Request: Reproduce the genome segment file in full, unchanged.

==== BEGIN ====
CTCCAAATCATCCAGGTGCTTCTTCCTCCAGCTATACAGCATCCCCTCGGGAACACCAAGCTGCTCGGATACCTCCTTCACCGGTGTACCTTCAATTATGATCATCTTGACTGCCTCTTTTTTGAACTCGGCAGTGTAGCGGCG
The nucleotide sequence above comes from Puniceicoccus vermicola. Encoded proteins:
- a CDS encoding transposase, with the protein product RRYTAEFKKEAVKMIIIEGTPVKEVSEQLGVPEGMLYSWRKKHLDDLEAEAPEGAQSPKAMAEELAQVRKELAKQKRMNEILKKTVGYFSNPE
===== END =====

CTCCAAATCATCCAGGTGCTTCTTCCTCCAGCTATACAGCATCCCCTCGGGAACACCAAGCTGCTCGGATACCTCCTTCACCGGTGTACCTTCAATTATGATCATCTTGACTGCCTCTTTTTTGAACTCGGCAGTGTAGCGGCG
The nucleotide sequence above comes from Puniceicoccus vermicola. Encoded proteins:
- a CDS encoding transposase, with the protein product RRYTAEFKKEAVKMIIIEGTPVKEVSEQLGVPEGMLYSWRKKHLDDLEAEAPEGAQSPKAMAEELAQVRKELAKQKRMNEILKKTVGYFSNPE